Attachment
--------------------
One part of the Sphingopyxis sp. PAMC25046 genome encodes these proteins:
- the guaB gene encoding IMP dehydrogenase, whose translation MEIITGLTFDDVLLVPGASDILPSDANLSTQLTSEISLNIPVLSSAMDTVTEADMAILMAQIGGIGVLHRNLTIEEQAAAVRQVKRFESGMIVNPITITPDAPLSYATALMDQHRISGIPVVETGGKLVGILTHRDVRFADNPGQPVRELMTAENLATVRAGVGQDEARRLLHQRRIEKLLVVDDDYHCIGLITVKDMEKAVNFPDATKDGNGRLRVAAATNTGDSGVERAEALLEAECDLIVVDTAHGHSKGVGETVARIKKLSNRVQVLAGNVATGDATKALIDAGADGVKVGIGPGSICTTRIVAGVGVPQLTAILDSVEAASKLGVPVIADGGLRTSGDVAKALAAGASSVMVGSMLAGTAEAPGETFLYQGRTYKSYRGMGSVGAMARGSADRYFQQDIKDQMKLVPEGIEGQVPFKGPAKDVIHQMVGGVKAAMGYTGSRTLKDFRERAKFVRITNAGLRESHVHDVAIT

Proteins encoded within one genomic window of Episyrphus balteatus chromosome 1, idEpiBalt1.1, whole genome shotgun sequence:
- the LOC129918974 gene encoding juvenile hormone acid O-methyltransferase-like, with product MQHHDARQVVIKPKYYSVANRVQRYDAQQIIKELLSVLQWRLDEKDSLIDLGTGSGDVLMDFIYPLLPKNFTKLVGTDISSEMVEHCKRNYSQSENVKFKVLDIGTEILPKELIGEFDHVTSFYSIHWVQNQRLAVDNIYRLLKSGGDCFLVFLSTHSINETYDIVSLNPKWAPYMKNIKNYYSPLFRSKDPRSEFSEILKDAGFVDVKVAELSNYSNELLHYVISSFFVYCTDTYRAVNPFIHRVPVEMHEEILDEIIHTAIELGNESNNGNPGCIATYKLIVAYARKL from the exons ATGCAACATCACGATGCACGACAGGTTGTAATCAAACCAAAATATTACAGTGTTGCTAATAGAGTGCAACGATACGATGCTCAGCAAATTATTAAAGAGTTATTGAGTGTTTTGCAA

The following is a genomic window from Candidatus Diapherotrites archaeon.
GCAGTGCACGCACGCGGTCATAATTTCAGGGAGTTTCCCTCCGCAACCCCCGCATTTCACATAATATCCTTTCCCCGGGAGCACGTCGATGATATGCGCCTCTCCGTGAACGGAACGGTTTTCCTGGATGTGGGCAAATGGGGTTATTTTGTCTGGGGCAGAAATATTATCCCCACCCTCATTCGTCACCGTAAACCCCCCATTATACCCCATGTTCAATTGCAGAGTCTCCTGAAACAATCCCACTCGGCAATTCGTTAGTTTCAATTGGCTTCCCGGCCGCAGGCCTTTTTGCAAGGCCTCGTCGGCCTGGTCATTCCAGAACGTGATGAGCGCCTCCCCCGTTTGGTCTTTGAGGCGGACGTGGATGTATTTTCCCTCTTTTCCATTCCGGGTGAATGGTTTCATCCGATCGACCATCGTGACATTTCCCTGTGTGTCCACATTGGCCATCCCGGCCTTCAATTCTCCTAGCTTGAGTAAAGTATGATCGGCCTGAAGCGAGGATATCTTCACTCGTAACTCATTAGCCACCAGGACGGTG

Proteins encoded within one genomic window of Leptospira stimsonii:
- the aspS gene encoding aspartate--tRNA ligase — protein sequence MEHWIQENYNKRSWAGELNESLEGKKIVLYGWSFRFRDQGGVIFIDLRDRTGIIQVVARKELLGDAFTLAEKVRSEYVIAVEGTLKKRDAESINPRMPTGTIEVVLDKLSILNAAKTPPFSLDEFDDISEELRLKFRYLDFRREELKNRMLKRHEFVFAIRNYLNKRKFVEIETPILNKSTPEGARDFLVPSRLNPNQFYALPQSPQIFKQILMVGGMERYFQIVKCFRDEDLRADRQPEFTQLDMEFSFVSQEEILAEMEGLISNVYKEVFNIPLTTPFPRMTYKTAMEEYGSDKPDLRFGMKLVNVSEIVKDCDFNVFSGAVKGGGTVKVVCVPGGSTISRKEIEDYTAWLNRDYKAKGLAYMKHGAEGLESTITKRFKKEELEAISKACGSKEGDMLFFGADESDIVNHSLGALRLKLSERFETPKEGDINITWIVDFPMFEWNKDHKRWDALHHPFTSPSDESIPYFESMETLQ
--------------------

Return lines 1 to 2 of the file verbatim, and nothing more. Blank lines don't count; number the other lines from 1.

One part of the Sphingopyxis sp. PAMC25046 genome encodes these proteins:
- the guaB gene encoding IMP dehydrogenase, whose translation MEIITGLTFDDVLLVPGASDILPSDANLSTQLTSEISLNIPVLSSAMDTVTEADMAILMAQIGGIGVLHRNLTIEEQAAAVRQVKRFESGMIVNPITITPDAPLSYATALMDQHRISGIPVVETGGKLVGILTHRDVRFADNPGQPVRELMTAENLATVRAGVGQDEARRLLHQRRIEKLLVVDDDYHCIGLITVKDMEKAVNFPDATKDGNGRLRVAAATNTGDSGVERAEALLEAECDLIVVDTAHGHSKGVGETVARIKKLSNRVQVLAGNVATGDATKALIDAGADGVKVGIGPGSICTTRIVAGVGVPQLTAILDSVEAASKLGVPVIADGGLRTSGDVAKALAAGASSVMVGSMLAGTAEAPGETFLYQGRTYKSYRGMGSVGAMARGSADRYFQQDIKDQMKLVPEGIEGQVPFKGPAKDVIHQMVGGVKAAMGYTGSRTLKDFRERAKFVRITNAGLRESHVHDVAIT